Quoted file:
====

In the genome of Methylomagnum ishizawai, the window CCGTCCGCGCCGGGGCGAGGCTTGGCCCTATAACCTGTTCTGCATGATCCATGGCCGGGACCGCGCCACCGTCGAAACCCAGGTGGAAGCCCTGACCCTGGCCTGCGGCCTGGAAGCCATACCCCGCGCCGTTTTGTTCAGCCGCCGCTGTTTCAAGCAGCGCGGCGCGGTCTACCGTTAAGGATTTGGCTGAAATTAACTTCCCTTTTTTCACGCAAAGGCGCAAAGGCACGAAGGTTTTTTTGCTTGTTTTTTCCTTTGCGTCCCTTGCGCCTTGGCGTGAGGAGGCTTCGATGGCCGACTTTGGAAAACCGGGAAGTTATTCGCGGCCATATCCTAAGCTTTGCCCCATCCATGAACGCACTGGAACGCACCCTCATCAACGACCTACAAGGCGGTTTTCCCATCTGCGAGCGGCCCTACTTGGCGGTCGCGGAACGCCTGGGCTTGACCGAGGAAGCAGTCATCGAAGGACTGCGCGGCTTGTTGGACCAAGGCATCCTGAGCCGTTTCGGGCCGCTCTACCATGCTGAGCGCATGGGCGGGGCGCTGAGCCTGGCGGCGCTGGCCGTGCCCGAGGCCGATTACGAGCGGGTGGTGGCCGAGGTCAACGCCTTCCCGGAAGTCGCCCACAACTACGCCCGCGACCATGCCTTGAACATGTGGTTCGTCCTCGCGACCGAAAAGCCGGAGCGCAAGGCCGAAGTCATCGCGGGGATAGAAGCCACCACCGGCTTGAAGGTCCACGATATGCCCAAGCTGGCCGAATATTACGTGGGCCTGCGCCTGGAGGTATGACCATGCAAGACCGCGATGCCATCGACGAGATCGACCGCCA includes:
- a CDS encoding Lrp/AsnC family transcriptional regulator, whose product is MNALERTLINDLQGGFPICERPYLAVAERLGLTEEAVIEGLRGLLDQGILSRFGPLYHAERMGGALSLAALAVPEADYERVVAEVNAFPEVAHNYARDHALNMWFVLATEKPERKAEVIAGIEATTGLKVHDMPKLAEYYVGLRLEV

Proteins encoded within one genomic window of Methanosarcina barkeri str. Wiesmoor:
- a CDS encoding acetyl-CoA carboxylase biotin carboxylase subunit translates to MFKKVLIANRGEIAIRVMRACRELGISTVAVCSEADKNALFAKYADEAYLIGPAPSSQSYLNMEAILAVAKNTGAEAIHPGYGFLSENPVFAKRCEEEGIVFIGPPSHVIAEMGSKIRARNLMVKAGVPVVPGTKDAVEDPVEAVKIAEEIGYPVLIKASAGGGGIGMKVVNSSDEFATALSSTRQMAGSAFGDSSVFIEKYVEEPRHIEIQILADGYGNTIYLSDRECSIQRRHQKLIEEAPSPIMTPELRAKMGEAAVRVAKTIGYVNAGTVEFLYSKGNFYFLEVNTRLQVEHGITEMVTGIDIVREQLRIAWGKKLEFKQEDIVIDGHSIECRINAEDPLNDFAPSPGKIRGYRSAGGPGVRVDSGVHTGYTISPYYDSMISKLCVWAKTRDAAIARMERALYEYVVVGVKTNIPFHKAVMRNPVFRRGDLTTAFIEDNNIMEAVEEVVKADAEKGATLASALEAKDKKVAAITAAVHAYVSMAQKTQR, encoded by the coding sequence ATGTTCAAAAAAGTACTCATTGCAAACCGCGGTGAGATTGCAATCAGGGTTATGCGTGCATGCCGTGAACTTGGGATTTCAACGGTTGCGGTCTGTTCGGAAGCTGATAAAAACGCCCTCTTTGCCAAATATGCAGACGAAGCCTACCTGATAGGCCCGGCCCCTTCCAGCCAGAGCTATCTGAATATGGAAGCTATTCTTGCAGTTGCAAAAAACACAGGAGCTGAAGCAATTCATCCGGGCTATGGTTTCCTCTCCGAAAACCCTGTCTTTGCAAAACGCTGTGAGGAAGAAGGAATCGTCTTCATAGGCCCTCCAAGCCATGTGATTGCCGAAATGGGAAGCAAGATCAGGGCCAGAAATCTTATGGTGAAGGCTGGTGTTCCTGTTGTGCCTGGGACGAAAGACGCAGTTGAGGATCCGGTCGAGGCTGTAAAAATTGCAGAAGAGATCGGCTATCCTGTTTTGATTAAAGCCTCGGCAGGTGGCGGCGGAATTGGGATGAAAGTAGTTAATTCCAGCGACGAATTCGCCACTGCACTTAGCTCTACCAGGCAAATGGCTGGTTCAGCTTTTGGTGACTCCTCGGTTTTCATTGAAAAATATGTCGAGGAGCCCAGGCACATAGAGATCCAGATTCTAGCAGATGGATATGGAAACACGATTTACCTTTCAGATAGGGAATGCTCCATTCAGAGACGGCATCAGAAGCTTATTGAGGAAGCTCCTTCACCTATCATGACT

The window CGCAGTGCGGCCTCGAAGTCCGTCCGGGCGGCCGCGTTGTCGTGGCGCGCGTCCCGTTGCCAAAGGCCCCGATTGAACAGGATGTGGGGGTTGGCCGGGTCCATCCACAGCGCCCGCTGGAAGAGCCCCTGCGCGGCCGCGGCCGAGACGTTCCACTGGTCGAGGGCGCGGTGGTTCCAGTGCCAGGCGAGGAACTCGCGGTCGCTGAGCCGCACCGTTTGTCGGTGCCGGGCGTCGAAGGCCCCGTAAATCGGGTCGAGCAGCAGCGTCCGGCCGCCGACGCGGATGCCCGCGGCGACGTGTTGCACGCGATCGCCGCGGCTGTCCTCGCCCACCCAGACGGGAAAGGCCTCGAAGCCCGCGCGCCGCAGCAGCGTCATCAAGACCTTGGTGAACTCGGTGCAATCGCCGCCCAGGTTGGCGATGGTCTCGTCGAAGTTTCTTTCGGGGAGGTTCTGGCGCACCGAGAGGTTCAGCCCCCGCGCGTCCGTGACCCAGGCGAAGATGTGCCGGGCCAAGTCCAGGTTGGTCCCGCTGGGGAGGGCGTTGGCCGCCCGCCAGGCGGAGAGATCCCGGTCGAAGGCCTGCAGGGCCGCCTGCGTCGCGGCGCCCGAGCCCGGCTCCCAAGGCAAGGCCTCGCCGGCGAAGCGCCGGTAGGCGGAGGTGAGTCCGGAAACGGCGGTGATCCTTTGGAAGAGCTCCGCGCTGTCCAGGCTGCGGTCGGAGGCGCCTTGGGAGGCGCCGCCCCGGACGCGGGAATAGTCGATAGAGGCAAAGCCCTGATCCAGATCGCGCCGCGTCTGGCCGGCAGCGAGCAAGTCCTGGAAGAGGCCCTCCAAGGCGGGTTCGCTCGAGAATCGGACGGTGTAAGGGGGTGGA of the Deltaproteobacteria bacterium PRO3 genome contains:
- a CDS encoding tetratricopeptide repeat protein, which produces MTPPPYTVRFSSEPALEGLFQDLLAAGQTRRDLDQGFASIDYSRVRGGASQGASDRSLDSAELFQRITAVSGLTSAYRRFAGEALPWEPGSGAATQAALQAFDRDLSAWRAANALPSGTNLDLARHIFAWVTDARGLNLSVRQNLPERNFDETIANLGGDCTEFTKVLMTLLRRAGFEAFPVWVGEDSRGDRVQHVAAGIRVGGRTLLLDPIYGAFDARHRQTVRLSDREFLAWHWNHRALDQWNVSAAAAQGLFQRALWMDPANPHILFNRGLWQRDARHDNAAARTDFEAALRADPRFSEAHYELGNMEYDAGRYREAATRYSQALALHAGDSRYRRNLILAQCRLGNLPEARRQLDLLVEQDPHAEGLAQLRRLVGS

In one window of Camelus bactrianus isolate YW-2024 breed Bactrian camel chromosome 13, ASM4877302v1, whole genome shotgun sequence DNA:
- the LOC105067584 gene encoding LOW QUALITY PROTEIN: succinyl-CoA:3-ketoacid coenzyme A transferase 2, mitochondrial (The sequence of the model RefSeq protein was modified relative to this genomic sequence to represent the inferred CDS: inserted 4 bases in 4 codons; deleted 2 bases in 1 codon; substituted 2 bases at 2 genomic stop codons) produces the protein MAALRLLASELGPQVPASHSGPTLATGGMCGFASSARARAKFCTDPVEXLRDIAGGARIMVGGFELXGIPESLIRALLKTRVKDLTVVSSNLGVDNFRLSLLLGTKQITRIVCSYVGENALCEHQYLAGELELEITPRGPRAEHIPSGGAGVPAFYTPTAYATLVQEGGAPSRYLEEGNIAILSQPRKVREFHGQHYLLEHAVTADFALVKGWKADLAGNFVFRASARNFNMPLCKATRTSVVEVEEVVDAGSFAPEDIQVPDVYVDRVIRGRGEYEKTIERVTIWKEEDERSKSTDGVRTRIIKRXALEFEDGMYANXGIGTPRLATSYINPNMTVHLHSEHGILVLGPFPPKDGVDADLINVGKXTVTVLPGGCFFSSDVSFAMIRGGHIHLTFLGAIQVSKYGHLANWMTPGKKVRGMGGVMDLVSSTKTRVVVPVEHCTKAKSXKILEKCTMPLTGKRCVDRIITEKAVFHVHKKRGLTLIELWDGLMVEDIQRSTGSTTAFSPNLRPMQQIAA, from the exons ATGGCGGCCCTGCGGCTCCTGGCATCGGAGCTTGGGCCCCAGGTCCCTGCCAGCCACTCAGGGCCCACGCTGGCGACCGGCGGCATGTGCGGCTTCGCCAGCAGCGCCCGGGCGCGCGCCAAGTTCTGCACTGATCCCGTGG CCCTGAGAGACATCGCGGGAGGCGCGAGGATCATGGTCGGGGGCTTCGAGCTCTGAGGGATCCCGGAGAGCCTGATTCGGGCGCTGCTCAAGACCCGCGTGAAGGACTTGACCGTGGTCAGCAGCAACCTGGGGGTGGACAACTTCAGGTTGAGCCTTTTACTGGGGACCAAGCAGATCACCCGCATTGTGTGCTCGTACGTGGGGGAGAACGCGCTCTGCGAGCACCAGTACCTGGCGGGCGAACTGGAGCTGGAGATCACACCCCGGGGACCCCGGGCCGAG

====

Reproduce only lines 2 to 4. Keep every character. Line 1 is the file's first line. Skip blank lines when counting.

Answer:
- a CDS encoding Lrp/AsnC family transcriptional regulator, whose product is MNALERTLINDLQGGFPICERPYLAVAERLGLTEEAVIEGLRGLLDQGILSRFGPLYHAERMGGALSLAALAVPEADYERVVAEVNAFPEVAHNYARDHALNMWFVLATEKPERKAEVIAGIEATTGLKVHDMPKLAEYYVGLRLEV

Proteins encoded within one genomic window of Methanosarcina barkeri str. Wiesmoor:
- a CDS encoding acetyl-CoA carboxylase biotin carboxylase subunit translates to MFKKVLIANRGEIAIRVMRACRELGISTVAVCSEADKNALFAKYADEAYLIGPAPSSQSYLNMEAILAVAKNTGAEAIHPGYGFLSENPVFAKRCEEEGIVFIGPPSHVIAEMGSKIRARNLMVKAGVPVVPGTKDAVEDPVEAVKIAEEIGYPVLIKASAGGGGIGMKVVNSSDEFATALSSTRQMAGSAFGDSSVFIEKYVEEPRHIEIQILADGYGNTIYLSDRECSIQRRHQKLIEEAPSPIMTPELRAKMGEAAVRVAKTIGYVNAGTVEFLYSKGNFYFLEVNTRLQVEHGITEMVTGIDIVREQLRIAWGKKLEFKQEDIVIDGHSIECRINAEDPLNDFAPSPGKIRGYRSAGGPGVRVDSGVHTGYTISPYYDSMISKLCVWAKTRDAAIARMERALYEYVVVGVKTNIPFHKAVMRNPVFRRGDLTTAFIEDNNIMEAVEEVVKADAEKGATLASALEAKDKKVAAITAAVHAYVSMAQKTQR, encoded by the coding sequence ATGTTCAAAAAAGTACTCATTGCAAACCGCGGTGAGATTGCAATCAGGGTTATGCGTGCATGCCGTGAACTTGGGATTTCAACGGTTGCGGTCTGTTCGGAAGCTGATAAAAACGCCCTCTTTGCCAAATATGCAGACGAAGCCTACCTGATAGGCCCGGCCCCTTCCAGCCAGAGCTATCTGAATATGGAAGCTATTCTTGCAGTTGCAAAAAACACAGGAGCTGAAGCAATTCATCCGGGCTATGGTTTCCTCTCCGAAAACCCTGTCTTTGCAAAACGCTGTGAGGAAGAAGGAATCGTCTTCATAGGCCCTCCAAGCCATGTGATTGCCGAAATGGGAAGCAAGATCAGGGCCAGAAATCTTATGGTGAAGGCTGGTGTTCCTGTTGTGCCTGGGACGAAAGACGCAGTTGAGGATCCGGTCGAGGCTGTAAAAATTGCAGAAGAGATCGGCTATCCTGTTTTGATTAAAGCCTCGGCAGGTGGCGGCGGAATTGGGATGAAAGTAGTTAATTCCAGCGACGAATTCGCCACTGCACTTAGCTCTACCAGGCAAATGGCTGGTTCAGCTTTTGGTGACTCCTCGGTTTTCATTGAAAAATATGTCGAGGAGCCCAGGCACATAGAGATCCAGATTCTAGCAGATGGATATGGAAACACGATTTACCTTTCAGATAGGGAATGCTCCATTCAGAGACGGCATCAGAAGCTTATTGAGGAAGCTCCTTCACCTATCATGACT